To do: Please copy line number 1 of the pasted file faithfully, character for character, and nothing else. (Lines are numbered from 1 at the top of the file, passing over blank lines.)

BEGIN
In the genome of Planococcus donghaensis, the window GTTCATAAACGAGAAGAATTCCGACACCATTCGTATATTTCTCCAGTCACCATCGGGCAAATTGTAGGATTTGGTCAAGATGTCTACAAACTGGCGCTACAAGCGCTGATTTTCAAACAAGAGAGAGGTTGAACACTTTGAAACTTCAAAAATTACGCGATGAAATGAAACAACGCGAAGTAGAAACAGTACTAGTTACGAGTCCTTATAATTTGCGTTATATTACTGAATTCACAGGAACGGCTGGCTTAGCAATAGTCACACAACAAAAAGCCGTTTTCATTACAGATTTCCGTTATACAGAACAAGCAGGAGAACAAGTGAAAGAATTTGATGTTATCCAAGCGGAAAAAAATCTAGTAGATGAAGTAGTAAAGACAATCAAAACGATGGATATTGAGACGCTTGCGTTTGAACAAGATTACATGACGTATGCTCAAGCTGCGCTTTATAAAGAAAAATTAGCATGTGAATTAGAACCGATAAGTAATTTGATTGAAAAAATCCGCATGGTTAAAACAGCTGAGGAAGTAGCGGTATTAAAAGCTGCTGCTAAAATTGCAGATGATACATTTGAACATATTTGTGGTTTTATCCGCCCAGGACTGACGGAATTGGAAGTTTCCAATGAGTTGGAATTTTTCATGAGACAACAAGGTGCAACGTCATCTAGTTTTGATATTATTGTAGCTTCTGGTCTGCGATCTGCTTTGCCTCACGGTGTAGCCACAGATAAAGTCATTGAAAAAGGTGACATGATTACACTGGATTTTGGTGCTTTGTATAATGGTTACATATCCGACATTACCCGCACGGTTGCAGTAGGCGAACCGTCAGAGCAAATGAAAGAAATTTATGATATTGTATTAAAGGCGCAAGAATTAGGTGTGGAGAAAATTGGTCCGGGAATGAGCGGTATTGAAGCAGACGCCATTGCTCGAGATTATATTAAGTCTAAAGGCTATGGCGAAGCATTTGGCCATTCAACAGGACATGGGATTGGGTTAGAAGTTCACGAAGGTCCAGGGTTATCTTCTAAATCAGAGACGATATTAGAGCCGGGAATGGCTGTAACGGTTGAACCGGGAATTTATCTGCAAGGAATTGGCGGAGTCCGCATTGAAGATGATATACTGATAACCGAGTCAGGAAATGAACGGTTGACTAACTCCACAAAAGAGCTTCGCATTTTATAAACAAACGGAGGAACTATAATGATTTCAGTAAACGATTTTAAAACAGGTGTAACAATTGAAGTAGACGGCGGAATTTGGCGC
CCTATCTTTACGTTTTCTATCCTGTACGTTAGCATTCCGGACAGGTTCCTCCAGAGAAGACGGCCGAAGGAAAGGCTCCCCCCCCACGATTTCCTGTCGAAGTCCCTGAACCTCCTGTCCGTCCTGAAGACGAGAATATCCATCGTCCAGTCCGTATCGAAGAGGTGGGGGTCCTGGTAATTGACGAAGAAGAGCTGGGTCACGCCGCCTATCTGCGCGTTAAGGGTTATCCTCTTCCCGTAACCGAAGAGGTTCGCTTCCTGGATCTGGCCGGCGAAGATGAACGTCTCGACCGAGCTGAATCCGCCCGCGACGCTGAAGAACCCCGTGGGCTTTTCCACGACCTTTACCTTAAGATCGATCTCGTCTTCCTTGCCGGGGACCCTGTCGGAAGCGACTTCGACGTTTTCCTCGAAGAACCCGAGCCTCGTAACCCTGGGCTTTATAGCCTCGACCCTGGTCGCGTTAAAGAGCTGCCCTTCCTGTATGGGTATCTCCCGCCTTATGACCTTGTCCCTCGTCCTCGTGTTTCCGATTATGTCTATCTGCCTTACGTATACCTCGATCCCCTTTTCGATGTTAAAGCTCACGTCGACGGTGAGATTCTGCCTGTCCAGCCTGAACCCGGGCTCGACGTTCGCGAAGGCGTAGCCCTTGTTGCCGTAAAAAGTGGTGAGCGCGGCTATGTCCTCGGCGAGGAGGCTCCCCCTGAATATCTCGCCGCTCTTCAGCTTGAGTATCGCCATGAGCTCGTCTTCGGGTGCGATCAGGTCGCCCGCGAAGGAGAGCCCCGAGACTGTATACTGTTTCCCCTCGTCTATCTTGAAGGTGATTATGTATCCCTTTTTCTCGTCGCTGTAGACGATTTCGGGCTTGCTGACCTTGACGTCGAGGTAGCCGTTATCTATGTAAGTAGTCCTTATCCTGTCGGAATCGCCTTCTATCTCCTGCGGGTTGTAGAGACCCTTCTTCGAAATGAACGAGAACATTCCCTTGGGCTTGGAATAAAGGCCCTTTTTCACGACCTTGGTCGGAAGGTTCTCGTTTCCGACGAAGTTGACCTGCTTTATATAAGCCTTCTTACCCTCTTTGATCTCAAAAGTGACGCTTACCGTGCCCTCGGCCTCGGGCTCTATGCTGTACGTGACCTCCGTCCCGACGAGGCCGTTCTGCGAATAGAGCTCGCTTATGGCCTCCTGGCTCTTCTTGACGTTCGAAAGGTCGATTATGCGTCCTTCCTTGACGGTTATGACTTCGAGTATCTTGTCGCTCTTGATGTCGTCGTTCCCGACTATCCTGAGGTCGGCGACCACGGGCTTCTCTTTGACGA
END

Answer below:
In the genome of Planococcus donghaensis, the window GTTCATAAACGAGAAGAATTCCGACACCATTCGTATATTTCTCCAGTCACCATCGGGCAAATTGTAGGATTTGGTCAAGATGTCTACAAACTGGCGCTACAAGCGCTGATTTTCAAACAAGAGAGAGGTTGAACACTTTGAAACTTCAAAAATTACGCGATGAAATGAAACAACGCGAAGTAGAAACAGTACTAGTTACGAGTCCTTATAATTTGCGTTATATTACTGAATTCACAGGAACGGCTGGCTTAGCAATAGTCACACAACAAAAAGCCGTTTTCATTACAGATTTCCGTTATACAGAACAAGCAGGAGAACAAGTGAAAGAATTTGATGTTATCCAAGCGGAAAAAAATCTAGTAGATGAAGTAGTAAAGACAATCAAAACGATGGATATTGAGACGCTTGCGTTTGAACAAGATTACATGACGTATGCTCAAGCTGCGCTTTATAAAGAAAAATTAGCATGTGAATTAGAACCGATAAGTAATTTGATTGAAAAAATCCGCATGGTTAAAACAGCTGAGGAAGTAGCGGTATTAAAAGCTGCTGCTAAAATTGCAGATGATACATTTGAACATATTTGTGGTTTTATCCGCCCAGGACTGACGGAATTGGAAGTTTCCAATGAGTTGGAATTTTTCATGAGACAACAAGGTGCAACGTCATCTAGTTTTGATATTATTGTAGCTTCTGGTCTGCGATCTGCTTTGCCTCACGGTGTAGCCACAGATAAAGTCATTGAAAAAGGTGACATGATTACACTGGATTTTGGTGCTTTGTATAATGGTTACATATCCGACATTACCCGCACGGTTGCAGTAGGCGAACCGTCAGAGCAAATGAAAGAAATTTATGATATTGTATTAAAGGCGCAAGAATTAGGTGTGGAGAAAATTGGTCCGGGAATGAGCGGTATTGAAGCAGACGCCATTGCTCGAGATTATATTAAGTCTAAAGGCTATGGCGAAGCATTTGGCCATTCAACAGGACATGGGATTGGGTTAGAAGTTCACGAAGGTCCAGGGTTATCTTCTAAATCAGAGACGATATTAGAGCCGGGAATGGCTGTAACGGTTGAACCGGGAATTTATCTGCAAGGAATTGGCGGAGTCCGCATTGAAGATGATATACTGATAACCGAGTCAGGAAATGAACGGTTGACTAACTCCACAAAAGAGCTTCGCATTTTATAAACAAACGGAGGAACTATAATGATTTCAGTAAACGATTTTAAAACAGGTGTAACAATTGAAGTAGACGGCGGAATTTGGCGC